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Virtual Socialization in Adults With Spina Bifida

Chan, WM and Dicianno, BE (2011) Virtual Socialization in Adults With Spina Bifida. PM and R, 3 (3). 219 - 225. ISSN 1934-1482

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Abstract

Objective: To use spina bifida (SB) as a model of chronic physical disability to study the associations of virtual socialization, friendships, and quality of life (QOL) in adults. Design: Cross-sectional survey. Setting: Subjects were recruited from residential living facilities, outpatient clinics, and the University of Pittsburgh Medical Center (UPMC) research registry. Patients: Inclusion criteria were age between 18 and 80 years and clinical diagnoses of SB cystica (myelomeningocele) and hydrocephalus. The exclusion criterion was the diagnosis of SB occulta. Sixty-three eligible adults were enrolled, and all completed the study. Methods: The survey via questionnaire was performed in person or over the telephone. Main Outcome Measurements: Data collected included the World Health Organization's Medical Outcomes Study 26-item Short Form, Economic Self-Sufficiency from the Craig Handicap Assessment and Reporting Technique Short Form, virtual socializing habits, and number of friends. Three linear regression models were performed, each with a unique dependent variable: number of friends, psychological QOL, or social QOL. The following independent variables were included in all models: age, gender, ethnicity, economic self-sufficiency, marital status, education level, lesion level, health status, user group, collection method, and time spent virtually socializing. In addition, each regression model included the dependent variables from the other 2 models in its independent variables. Results: Increased degree of virtual socialization (VS) was associated with a greater number of friends (P = .003, r = .684). Mean (standard deviation) numbers of friends by VS groups were the following: users, n = 4.9 ± 2.7; semi-users, n = 3.8 ± 2.7; and nonusers, n = 2.1 ± 2.3, which represent a 2.3 times greater number of friends between the users and nonusers. The effect of virtual socialization on QOL was also positive, however, not statistically significant. Conclusions: People with chronic physical disabilities, such as SB, are at high risk for peer rejection and long-term social avoidance. Users of the most immersive forms of virtual socialization, have more real world friends than both semi-users and nonusers. Any form of VS, whether immersive or real time, may improve the opportunity for meaningful social encounters. Prospective intervention studies are needed to elucidate whether a causal positive relationship between virtual socialization and friendships exists. Further research is needed to clarify virtual socialization's impact on QOL; however, the upward trend in all 4 domains of QOL across user groups suggests similar potential benefits. © 2011 American Academy of Physical Medicine and Rehabilitation.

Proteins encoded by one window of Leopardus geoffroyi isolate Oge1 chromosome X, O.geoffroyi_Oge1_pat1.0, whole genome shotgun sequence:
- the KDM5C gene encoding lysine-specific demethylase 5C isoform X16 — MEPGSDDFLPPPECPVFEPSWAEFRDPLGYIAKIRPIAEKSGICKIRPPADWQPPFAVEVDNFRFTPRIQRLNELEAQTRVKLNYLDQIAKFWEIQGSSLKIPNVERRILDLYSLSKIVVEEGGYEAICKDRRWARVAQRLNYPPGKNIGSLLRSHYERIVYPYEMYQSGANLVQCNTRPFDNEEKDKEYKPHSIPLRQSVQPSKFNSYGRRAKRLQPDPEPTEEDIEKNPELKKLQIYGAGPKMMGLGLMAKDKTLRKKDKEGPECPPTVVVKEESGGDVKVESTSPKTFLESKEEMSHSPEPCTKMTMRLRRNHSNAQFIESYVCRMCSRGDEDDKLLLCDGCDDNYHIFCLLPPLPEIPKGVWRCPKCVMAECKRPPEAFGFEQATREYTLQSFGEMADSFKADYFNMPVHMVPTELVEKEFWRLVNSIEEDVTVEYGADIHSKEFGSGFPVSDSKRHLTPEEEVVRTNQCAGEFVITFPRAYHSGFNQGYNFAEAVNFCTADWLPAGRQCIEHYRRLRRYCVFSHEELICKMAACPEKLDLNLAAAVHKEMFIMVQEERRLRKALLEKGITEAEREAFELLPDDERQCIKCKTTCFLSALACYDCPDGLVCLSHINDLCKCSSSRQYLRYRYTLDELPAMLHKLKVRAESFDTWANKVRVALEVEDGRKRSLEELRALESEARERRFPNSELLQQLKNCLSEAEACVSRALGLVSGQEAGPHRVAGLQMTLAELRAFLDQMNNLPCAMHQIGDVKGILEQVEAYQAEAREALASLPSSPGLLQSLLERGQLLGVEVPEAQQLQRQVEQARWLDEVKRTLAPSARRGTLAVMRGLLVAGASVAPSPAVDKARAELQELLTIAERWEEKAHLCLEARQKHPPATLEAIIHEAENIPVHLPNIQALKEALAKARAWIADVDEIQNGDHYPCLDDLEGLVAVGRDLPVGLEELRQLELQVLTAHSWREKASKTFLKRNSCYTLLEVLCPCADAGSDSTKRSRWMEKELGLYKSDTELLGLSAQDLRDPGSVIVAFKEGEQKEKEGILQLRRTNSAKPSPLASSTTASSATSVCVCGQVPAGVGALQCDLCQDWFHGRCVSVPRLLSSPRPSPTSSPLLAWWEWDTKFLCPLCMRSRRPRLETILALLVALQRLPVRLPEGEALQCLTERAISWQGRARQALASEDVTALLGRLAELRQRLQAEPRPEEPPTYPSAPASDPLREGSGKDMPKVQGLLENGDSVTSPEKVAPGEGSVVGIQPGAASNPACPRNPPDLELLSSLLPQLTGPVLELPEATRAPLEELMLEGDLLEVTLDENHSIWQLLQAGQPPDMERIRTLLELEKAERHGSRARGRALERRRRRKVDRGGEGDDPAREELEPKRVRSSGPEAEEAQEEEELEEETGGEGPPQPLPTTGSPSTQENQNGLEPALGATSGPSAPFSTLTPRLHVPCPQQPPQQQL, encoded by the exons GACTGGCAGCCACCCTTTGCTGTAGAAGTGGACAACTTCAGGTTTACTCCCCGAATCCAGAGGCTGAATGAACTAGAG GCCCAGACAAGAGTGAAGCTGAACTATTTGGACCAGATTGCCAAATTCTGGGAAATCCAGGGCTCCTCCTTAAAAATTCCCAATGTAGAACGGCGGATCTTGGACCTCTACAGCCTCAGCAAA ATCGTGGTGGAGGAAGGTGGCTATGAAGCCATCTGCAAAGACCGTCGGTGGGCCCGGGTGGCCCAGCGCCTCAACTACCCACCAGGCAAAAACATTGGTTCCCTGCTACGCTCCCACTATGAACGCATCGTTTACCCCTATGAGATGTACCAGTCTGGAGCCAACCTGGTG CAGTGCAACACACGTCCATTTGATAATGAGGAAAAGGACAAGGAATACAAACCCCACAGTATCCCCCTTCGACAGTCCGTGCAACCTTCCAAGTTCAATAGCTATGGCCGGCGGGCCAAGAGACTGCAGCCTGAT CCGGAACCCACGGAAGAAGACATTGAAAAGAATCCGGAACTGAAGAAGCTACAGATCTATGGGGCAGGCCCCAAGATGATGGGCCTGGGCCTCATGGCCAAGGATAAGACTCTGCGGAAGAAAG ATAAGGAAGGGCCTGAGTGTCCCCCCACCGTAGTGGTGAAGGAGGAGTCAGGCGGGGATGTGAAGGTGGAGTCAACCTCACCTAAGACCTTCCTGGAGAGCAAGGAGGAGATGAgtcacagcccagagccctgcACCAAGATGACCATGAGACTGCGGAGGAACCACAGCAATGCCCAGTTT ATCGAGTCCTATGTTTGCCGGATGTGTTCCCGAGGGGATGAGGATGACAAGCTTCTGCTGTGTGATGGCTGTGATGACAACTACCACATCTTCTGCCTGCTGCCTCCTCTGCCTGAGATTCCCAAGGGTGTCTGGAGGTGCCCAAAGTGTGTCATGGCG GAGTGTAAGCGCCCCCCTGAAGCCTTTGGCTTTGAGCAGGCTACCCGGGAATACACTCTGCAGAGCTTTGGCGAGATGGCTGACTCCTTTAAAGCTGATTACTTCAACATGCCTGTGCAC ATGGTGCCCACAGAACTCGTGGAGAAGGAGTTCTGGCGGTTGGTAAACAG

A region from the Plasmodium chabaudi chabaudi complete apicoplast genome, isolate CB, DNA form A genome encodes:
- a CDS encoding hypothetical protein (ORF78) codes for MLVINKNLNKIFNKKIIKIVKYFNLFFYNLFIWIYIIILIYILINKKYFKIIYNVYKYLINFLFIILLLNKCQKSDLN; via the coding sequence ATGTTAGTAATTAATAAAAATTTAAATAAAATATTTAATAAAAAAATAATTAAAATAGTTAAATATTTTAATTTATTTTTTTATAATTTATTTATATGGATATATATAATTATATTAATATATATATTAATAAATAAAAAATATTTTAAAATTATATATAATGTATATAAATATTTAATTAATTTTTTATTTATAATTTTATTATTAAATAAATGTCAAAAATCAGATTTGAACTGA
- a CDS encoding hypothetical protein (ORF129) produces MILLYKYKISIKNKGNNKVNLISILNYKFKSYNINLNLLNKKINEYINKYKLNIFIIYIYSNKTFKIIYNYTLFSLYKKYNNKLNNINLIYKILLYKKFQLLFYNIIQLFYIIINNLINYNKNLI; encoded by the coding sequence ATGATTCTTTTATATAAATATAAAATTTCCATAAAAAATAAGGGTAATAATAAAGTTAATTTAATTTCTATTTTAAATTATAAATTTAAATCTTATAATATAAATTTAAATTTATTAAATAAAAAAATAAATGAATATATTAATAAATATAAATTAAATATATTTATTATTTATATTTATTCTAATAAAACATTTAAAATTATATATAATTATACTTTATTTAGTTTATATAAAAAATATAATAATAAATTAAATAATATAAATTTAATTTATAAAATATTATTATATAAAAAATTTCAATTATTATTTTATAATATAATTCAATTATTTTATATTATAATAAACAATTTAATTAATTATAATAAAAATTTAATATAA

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Details

Item Type: Article
Status: Published
Creators/Authors:
CreatorsEmailPitt UsernameORCID
Chan, WM
Dicianno, BEdicianno@pitt.eduDICIANNO0000-0003-0738-0192
Centers: Other Centers, Institutes, Offices, or Units > Human Engineering Research Laboratories
Date: 1 March 2011
Date Type: Publication
Journal or Publication Title: PM and R
Volume: 3
Number: 3
Page Range: 219 - 225
DOI or Unique Handle: 10.1016/j.pmrj.2010.12.002
Schools and Programs: School of Health and Rehabilitation Sciences > Rehabilitation Science and Technology
Refereed: Yes
ISSN: 1934-1482
MeSH Headings: Adult; Cross-Sectional Studies; Disabled Persons--psychology; Female; Friends; Health Status; Humans; Internet; Linear Models; Male; Quality of Life; Questionnaires; Social Support; Spina Bifida Occulta--psychology
PubMed ID: 21402368
Date Deposited: 04 Oct 2012 13:59
Last Modified: 18 Oct 2017 21:55
URI: http://d-scholarship.pitt.edu/id/eprint/14737

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